Kiwi Living

In this post I’ll give a brief life update on my initial impressions of academics, housing arrangements, and the prevailing party culture of the University.


In New Zealand grades are largely determined by a final exam or a series of large exams throughout the semester, rather than by regular homework and quizzes. Another quirk of the New Zealand system is that undergrad lasts only 3 years!

In New Zealand there is a rigorous path to become a “professor”, and teachers who have not achieved this title refuse to be addressed as such. Every teacher that I have, regardless of official title, prefer to be addressed by their first name.

GEOLOGY 252 Field Studies and New Zealand Geology:

My geology professor Steve, is an excellent structural geologist, lecturer, and teacher; and he has a distinct Scottish accent. In the few weeks that I’ve had class with him I’ve learned to use a field compass-clinometer, map complex underground structures, and analyze maps that I’ve drawn to identify useful features such as likely spring locations. He takes the time to get to know everyone in class, and works with individual students. Our class has 30 people, about half are American exchange students. While there is regular homework, it is not for credit. The final course grade is weighted on field reports from our two excursions and a final mapping assessment.

PHYSICS 331 Quantum, Atomic and Particle Physcis:

My physics professor Ashton is one of the best professors that I’ve ever had. His lectures are well paced and crystal clear, and he makes the effort to personally check in on each student during tutorial sessions. We have one tutorial session a week, where Ashton and Ron, a physics tutor, help us work on the homework and answer any questions we have. There are 16 students in my class, so we’re getting heaps of attention and support. While the true nature of quantum theory is still a confusing mystery, we have subscribed to the popular “shut up and calculate” attitude of modern quantum science. I’m genuinely excited to be in class because of how approachable Ashton has made quantum mechanics.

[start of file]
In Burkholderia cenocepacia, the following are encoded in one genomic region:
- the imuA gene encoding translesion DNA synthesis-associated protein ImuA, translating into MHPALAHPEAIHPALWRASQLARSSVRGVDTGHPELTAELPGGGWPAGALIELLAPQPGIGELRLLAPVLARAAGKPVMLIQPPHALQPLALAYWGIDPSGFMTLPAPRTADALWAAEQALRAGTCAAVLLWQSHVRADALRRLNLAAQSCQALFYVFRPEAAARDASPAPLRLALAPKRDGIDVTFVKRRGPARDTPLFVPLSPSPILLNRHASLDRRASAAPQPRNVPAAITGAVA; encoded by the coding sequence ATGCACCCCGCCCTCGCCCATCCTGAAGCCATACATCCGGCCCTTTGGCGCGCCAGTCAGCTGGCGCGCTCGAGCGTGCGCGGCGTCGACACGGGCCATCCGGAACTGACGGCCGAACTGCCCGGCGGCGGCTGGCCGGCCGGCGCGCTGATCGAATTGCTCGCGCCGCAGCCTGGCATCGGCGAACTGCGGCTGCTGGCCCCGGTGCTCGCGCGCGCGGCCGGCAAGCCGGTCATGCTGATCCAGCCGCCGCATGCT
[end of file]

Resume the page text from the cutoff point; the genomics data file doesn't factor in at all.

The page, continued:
MAOR 110 Introduction to Conversational Māori:

Taipa begins every lecture with a 5 minute address in Māori. One of my biggest goals this semester is to understand what he’s saying in this. Taipa learned Māori as a second language, and was given his name by a Māori elder during his second year studying the language. (Taipa translates as “costal village”) Our class is at least 150 people, but Taipa has gotten to know many student names and calls out individuals to demonstrate pronunciation during lectures. This always puts me on my toes, and keeps the class fully engaged in the lesson. The unique sounds of the Māori language require control of every muscle on my face, tounge, and jaw. For example, the “u” sound must roll out, your lips must be rounded, and you must push your lower jaw out. It’s a much more involved process than any language I’ve studied before, which makes it exceedingly fun to practice with friends.

Flatting and Food

My flatmates and immediate neighbors are some of my best friends at Uni. We’ve established a cooking schedule where we each cook a group meal for one night of the week, and cook for ourselves on the weekends. I’ve mastered the chicken-veggie pasta, Timothy makes a phenomenal sausage and vegetable rice noodle dish, Claire cooks quinoa like no-one’s business, Anni likes anything with potatoes, and Danni makes an unhealthy amount of homemade hummus.

My flat on Castle St.

When we’re not eating at home, there are a number of well-recommended restaurants in the immediate Dunedin area. Last week a group of 30 students from our street packed India Garden, where I ordered a very hot lamb curry and barely managed to hold back tears while finishing off my plate. A popular spot for students is The Bog, our local Irish bar. To purchase drinks you need a special 18+ card or a New Zealand drivers licence, but if you’re like me and haven’t yet bothered to get those you can order a pint of delicious local cider (which comes in pear, berries, or apple). I’ve joined the University Tramping Club, which organizes regular outings, climbing trips, and hikes, but which also grants me discounts at the pub. There are frequently trivia nights, sports viewings, and other community events organized at The Bog. The pub is a social hub where student life mixes with Dunedin locals. It’s a shame Walla Walla doesn’t have the same pub culture.


Parties are a regular event at the University of Otago, and at least one every day on my street. Castle St. has the reputation as the most party heavy street in town, and living here has its ups and downs. I’ve met some of my best mates (friends) at parties, and everyone I’ve met has been incredibly welcoming to have a total stranger join them. As a general rule, Kiwi’s party in large groups with music and alcohol. Party culture in town is monitored by the campus watch, who exist primarily to protect students, but their presence tends to moderate wild parties. The watch is available to escort students home, even if their home is across town. Their strong presence is reassuring especially when parties seem to be growing out of control. Not all parties are in town though, some are set on the beach or in the surrounding countryside.

The morning after our cave-bonfire party

My flat recently went to an overnight party at the Long Beach Sea Caves, in the middle of a massive open sandstone cave chamber on the beach. Farther along the cave system were nesting Little Blue Penguins, the worlds smallest penguin. I chose to sleep out on the beach, but penguin echos resonated out from the caves throughout the night. It was decidedly a once-in-a lifetime experience that I could only get at Dunedin.

Waking up to a Long Beach sunrise


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